What other information do you need? Why is the joist spacing off? How do i know what the joist structure is? The exposed joist i can see is 1.5" wide, 9.5" deep, and an unknown length. This home was built in 1970.

Also i got ultraflx LFT for the plywood bond to the ditra. Then i got Kerabond T for the ditra bond to the tile. Is this okay? They also sold Ultraflex RS and Ultraflex 2. Mind you these are 12x24" tiles.

The existing tile under and around the toilet will be ripped up. This is where i will be using the Ditra. I am thinking of having him add anywhere from 0.5" to .75" worth of plywood over the whole floor to stabilize it further. I think the old tile came up because of bad labor practices - i'm saying this because they didnt cement underneath the hardibacker, in addition they used garbage bags in the shower as waterproofing membrane. Furthermore they tiled ONTOP of tile to create a better slope.

PS I APPRECIATE YOU GUYS
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Old 06-01-2019, 10:15 PM   #21
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Sometimes, it's easy to tell how long the unsupported span of your joists is...are there walls on the floor below that line up with supports in the basement?

WIthout knowing how long the span is, NOTHING you do on top of them really will resolve things. Tile is brittle...when things move, they crack. Plywood helps in BETWEEN the joists, but the joists themselves ALONG them also need to be stiff enough. They get stiffer by being deeper and from having the span shortened. The whole thing gets stronger when they are closer together. More ply can help the staggered joist spacing (up to a point), but not along them.

Now, not putting cement underneath the cbu is one thing that often causes an installation to fail, and, it appears that that wasn't the only shortcut they made. Fixing that may still not fix your underlying problem, though, if the joists aren't stiff enough for the tile to survive.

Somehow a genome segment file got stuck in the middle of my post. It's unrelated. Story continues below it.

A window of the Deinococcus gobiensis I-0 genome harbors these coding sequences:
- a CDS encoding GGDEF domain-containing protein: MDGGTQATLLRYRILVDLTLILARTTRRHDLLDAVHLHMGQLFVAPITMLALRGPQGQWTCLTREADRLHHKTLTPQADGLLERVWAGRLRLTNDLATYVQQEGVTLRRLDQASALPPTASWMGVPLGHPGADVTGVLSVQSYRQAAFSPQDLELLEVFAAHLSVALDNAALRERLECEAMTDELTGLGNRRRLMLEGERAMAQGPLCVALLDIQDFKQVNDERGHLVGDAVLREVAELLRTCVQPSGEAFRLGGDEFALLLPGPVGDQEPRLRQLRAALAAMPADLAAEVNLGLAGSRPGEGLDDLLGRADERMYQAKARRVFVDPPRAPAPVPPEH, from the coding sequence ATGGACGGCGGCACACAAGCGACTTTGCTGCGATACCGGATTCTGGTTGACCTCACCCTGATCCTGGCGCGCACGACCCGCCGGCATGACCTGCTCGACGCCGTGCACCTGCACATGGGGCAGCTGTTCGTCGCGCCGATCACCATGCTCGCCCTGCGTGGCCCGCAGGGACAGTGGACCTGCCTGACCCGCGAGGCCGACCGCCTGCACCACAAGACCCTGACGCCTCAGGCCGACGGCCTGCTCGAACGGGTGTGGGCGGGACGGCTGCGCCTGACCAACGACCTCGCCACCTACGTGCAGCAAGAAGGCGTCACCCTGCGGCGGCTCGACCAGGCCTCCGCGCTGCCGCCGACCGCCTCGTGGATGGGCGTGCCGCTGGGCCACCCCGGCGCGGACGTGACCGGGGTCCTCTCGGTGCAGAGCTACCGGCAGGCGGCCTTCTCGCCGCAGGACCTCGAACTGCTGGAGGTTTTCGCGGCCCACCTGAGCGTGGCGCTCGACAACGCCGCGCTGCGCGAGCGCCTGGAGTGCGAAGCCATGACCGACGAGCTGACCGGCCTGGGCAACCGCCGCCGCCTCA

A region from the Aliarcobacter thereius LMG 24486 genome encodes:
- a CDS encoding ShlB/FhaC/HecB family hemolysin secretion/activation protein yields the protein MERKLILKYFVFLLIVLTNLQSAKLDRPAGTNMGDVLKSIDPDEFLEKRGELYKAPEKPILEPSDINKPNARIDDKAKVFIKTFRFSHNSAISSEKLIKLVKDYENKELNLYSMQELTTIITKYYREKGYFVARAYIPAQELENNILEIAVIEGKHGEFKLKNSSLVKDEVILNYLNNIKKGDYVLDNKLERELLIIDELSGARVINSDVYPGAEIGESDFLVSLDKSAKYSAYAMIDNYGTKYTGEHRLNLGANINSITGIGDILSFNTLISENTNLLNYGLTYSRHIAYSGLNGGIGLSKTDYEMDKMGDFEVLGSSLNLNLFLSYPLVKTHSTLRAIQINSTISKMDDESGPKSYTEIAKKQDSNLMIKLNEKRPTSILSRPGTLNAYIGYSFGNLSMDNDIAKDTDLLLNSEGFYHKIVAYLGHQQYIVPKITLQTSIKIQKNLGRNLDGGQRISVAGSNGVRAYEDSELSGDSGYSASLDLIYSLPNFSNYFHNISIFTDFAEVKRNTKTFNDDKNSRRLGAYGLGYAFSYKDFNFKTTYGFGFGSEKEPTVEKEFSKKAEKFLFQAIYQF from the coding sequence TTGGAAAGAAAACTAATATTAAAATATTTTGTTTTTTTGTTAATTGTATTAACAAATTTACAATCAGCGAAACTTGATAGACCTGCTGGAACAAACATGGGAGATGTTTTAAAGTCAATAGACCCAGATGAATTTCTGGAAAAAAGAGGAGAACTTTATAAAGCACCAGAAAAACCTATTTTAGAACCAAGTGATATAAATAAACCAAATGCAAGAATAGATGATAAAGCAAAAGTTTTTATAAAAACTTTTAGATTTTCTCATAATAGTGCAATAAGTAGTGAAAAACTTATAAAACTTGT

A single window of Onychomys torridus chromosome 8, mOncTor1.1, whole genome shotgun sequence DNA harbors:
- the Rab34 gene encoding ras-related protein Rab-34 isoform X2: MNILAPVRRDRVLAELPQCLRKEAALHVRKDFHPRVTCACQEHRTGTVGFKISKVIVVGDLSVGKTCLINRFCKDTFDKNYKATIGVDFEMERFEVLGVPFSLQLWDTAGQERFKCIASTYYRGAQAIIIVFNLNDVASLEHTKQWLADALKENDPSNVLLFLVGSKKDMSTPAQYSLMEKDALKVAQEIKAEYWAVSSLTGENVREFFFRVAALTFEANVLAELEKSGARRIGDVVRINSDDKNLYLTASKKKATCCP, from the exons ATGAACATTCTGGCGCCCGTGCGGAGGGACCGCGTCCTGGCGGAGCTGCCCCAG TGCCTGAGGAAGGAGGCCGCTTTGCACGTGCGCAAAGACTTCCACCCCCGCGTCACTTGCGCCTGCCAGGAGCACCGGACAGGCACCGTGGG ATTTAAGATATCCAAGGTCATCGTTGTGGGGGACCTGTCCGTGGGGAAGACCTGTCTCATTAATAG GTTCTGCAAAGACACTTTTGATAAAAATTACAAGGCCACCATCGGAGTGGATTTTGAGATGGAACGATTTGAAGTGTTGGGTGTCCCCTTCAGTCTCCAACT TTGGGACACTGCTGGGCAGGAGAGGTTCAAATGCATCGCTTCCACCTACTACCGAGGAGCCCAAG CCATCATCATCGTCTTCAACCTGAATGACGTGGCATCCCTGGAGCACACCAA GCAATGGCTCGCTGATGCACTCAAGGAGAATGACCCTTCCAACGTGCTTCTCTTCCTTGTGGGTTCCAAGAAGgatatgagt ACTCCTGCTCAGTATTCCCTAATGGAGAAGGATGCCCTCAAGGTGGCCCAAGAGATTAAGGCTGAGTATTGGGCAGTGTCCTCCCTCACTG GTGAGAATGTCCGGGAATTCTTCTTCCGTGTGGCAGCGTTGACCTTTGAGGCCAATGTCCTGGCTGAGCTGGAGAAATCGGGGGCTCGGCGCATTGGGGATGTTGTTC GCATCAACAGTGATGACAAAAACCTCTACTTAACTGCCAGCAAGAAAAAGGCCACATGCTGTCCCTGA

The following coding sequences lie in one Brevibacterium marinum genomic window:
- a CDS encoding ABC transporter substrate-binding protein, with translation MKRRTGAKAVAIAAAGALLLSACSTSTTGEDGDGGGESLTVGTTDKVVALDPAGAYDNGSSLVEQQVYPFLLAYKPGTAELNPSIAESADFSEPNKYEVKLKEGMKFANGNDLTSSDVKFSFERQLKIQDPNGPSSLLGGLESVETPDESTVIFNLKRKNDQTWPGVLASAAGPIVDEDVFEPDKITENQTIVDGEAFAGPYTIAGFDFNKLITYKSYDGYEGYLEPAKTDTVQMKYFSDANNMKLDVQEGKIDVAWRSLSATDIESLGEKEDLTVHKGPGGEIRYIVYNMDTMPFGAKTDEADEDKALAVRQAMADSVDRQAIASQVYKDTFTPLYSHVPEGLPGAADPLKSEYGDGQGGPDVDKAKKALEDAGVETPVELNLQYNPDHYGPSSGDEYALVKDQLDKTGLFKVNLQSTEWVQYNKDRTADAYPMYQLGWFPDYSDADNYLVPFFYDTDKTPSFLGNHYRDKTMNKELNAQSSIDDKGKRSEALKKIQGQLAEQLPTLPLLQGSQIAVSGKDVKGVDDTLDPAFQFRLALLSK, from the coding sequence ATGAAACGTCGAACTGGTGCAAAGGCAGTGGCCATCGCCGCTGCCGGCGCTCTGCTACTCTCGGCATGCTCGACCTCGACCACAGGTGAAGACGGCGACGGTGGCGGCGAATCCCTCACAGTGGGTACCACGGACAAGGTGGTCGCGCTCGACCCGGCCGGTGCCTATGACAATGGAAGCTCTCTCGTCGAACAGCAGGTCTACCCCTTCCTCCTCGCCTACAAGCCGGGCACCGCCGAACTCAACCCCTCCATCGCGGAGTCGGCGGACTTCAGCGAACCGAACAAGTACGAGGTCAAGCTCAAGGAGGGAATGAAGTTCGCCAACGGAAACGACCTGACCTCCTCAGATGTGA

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Old 06-01-2019, 11:06 PM   #22
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Put a layer of 1/2" plywood down. It will be sized 15/32
Get the 4 or 5 ply stuff, don't use the 3 ply. Its junk. Screw it down with 1-1/4th inch or 1-5/8th inch screws that are designed for subfloor. Don't use your basic gold screws. Get the good ones and they will most likely have a t25 torx drive. Lay the plywood on top of what you have. Don't let any of the seams line up, try to overlap them by 8 inches. Don't let your edges of the new plywood line up with joist and try not to hit a joist when screwing through both layers of plywood. Screw the plywood off at every 6 inches on perimeter and 8 inches in the field. That's gonna be 103 screws per sheet, if my maf is right.
Cover that plywood with your choice of cbu or ditra. You should be good to go.
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Old 06-01-2019, 11:18 PM   #23
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Thanks Shady. I think i found the screws.:
https://www.homedepot.com/p/Deck-Mat...DMT5/305418739

Also the dimensions of my bathroom are attached. I think i will need 2 of the 4x8 plywood strips to be safe, but i should be able to get by with one being that my area is 30 SF and not 32 SF. I am trying to imagine what size (aka dimensions) i should cut the 4x8 piece of plywood into so that it fits nice and snug on top of the existing plywood. Am i better off doing a giant piece that covers the majority of the area then taking small cuttings and filling in the rest?

Also, how does my thinset selection look?
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Old 06-02-2019, 10:34 AM   #24